소아천식 가이드라인의 적용에 의한 1차 진료 소아과 전문의의 진료행위의 변화와 연관된 장애요인의 분석
Implementation barriers for asthma practice guidelines in Korea : qualitative study
소아천식 가이드라인 1차 진료 소아과 전문의;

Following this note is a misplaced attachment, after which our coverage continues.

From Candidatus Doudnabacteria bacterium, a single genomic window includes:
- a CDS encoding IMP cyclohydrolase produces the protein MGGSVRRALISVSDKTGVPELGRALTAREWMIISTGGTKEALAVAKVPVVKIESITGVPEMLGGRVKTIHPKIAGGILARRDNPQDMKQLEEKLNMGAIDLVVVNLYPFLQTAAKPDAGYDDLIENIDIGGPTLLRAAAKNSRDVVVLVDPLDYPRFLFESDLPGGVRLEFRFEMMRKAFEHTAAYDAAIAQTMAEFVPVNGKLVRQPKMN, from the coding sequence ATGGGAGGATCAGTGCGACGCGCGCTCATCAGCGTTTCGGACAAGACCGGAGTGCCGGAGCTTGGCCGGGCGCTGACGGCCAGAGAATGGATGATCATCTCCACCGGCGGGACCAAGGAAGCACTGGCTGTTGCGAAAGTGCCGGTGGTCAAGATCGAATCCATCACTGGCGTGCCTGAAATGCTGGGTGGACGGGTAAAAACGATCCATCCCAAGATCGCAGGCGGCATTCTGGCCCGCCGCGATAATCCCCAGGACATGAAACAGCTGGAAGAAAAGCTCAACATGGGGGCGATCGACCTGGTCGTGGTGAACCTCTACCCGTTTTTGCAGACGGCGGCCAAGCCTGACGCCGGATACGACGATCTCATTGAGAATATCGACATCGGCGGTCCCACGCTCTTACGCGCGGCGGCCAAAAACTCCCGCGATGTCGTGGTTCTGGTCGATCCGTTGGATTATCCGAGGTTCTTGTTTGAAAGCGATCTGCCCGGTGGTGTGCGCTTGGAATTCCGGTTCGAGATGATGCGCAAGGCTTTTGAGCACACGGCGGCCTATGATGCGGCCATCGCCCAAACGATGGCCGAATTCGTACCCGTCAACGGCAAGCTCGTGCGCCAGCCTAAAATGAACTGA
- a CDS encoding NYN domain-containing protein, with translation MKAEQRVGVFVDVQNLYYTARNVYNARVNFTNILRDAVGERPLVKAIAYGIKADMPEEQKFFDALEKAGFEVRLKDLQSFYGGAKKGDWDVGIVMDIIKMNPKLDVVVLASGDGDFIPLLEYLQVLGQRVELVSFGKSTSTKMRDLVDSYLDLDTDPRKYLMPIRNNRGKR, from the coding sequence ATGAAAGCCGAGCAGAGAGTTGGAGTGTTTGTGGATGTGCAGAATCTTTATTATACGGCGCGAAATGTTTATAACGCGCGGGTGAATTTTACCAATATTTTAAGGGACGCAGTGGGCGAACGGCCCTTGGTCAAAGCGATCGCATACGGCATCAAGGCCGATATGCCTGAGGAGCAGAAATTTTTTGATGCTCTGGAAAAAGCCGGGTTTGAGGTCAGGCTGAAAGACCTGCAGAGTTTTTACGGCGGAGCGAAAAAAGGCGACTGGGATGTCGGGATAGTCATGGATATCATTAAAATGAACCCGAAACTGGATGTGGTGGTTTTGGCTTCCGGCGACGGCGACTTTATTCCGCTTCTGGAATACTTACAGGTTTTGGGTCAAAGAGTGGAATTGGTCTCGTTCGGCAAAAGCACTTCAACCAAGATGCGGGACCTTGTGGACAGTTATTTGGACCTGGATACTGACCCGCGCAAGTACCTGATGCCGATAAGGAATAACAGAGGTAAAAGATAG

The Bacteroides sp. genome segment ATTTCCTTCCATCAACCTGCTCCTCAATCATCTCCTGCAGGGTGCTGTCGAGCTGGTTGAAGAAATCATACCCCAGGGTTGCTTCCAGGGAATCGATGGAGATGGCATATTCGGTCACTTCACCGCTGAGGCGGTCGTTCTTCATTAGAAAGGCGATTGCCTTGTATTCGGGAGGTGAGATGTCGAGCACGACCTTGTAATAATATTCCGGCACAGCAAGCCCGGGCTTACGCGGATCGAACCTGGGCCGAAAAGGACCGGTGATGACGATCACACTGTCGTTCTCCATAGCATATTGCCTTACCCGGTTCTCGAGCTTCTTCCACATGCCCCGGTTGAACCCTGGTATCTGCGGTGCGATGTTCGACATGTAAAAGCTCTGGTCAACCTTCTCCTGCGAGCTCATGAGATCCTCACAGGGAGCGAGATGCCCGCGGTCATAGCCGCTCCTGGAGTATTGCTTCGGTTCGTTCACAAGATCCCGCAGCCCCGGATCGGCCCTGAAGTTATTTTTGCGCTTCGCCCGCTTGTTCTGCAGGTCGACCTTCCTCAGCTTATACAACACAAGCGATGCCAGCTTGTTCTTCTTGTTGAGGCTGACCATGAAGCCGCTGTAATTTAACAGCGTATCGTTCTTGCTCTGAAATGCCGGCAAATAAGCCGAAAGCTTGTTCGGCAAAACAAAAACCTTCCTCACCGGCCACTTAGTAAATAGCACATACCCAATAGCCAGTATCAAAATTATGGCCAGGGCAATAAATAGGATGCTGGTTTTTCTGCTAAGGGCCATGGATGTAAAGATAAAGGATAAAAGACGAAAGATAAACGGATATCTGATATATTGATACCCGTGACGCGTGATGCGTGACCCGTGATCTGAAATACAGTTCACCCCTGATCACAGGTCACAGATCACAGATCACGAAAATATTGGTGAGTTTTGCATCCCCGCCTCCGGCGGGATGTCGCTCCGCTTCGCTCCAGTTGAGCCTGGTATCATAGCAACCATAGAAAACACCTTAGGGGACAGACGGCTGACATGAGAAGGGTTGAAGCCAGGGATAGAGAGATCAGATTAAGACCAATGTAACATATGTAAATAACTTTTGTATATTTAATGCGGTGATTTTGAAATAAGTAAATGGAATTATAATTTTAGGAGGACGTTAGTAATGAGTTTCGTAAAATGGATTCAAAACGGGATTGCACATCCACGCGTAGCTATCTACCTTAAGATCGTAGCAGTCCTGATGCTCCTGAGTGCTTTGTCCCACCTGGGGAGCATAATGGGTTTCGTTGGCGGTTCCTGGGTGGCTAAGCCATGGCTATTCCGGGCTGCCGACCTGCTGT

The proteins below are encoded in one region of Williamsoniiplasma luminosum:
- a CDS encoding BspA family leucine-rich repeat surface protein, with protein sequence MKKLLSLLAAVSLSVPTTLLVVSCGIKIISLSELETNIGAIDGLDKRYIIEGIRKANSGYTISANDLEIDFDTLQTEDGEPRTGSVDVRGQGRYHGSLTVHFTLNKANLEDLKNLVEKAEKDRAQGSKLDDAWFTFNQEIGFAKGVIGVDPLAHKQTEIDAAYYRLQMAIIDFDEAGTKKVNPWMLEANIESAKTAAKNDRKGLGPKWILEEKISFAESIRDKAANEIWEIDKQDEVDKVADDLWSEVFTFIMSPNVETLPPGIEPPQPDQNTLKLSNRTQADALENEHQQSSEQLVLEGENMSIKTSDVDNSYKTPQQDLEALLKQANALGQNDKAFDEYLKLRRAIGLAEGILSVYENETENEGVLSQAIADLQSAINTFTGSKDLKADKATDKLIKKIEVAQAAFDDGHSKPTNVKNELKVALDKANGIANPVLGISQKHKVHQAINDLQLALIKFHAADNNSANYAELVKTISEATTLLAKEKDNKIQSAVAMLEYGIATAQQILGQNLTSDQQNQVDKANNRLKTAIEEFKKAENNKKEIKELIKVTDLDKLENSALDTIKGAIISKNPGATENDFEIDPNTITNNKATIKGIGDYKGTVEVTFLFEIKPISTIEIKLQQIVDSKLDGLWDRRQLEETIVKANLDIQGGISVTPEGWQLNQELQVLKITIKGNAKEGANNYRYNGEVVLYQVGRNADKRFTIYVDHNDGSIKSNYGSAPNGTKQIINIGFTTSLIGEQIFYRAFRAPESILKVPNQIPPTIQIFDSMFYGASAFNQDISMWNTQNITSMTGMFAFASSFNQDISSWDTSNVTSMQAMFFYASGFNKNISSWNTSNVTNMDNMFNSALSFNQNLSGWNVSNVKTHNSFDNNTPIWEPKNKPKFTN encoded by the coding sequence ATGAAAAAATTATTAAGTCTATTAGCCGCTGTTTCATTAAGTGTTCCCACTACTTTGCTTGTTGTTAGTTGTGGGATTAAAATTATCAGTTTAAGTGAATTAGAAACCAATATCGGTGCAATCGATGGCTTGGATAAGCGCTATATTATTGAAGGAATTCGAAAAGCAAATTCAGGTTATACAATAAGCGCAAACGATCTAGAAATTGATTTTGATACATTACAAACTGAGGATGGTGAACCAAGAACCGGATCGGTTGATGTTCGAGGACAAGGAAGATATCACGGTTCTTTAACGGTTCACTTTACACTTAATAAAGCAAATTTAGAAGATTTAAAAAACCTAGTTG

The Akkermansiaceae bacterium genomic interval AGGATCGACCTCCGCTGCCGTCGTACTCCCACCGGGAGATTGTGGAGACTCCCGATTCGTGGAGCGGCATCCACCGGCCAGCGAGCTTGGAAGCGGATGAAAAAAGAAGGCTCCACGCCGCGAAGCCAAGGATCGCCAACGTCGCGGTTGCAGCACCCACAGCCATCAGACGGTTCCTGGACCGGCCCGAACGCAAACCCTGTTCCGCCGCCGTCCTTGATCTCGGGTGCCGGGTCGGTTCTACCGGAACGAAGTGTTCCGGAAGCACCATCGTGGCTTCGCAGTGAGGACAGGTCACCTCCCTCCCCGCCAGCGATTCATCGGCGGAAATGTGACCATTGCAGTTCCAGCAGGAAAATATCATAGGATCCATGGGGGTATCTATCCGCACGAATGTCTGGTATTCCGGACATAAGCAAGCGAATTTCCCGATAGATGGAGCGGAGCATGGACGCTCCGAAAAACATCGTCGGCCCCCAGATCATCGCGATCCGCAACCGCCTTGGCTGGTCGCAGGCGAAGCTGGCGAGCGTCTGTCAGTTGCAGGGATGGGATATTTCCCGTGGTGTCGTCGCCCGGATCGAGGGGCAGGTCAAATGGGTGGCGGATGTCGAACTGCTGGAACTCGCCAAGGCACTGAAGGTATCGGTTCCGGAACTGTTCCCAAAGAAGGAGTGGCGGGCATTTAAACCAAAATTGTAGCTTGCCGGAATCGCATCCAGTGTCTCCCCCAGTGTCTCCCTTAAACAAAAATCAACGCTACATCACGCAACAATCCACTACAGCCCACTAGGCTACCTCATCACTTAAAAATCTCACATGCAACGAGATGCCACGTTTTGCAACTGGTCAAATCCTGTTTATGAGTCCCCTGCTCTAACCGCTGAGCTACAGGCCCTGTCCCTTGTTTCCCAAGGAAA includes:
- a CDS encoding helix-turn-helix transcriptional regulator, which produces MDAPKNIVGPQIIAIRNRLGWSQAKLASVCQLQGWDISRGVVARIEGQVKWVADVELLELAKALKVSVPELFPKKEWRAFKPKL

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Background: Guidelines evolve over time and their recommendations should be supported by evidence from clinical trials. In 2003 the Korean Academy of Pediatric Allergy and Respiratory Disease published 2003 Asthma Practice Guideline for children. Guidelines are being used as educational tools, quality assurance guides, standards of care, and in medical liability cases. Limited data suggest that adoption of certain rigorously tested guidelines can improve health processes and outcomes, including shorter hospital length of stays and reduced costs and utilization of resources. Unfortunately, the clinical utility of most guidelines has not been convincingly demonstrated, putting health care providers in difficult positions each time a new guideline is released and advocated. Also, the capacity of guidelines to change physician's behavior or patient outcomes is limited. Little is known about the process and factors responsible for how physicians change their practice methods when they become aware of guidelines. Objective: To review barriers to the successful use of the 2003 Asthma Practice Guideline for children and to identify strategies to improve adherence. Methods and participants: Thirty in depth semi-structured interviews were conducted with primary care pediatricians participated in Korea University allergy intensive workshop. The interviews were fully transcribed and analyzed qualitatively. Results: The role of the guideline to change pediatricians habitual practice is limited. Several barriers to the implementation of asthma practice guidelines in the management of asthma in children were identified. Type of recommendation were related to which barrier was prominent. For corticosteroid prescription, prominent barriers were lack of agreement and outcome expectancy. For patient education, lack of outcome expectancy, lack of agreement were prominent barriers. For daily peak flow meter use participants describe lack of outcome expectancy and lack of agreement. For allergen exposure counseling lack of outcome expectancy was prominent barrier. Conclusions: Efforts to improve adherence to asthma guidelines should consider the range of barriers that pediatricians face, such as lack of awareness, familiarity, or agreement, self-efficacy, lack of outcome expectancy, and inertia of previous practice that prevent adherence. Because type of recommendation are related to which barriers are prominent, interventions to improve 2003 Asthma Practice guidelines for children adherence should be tailored to these barriers.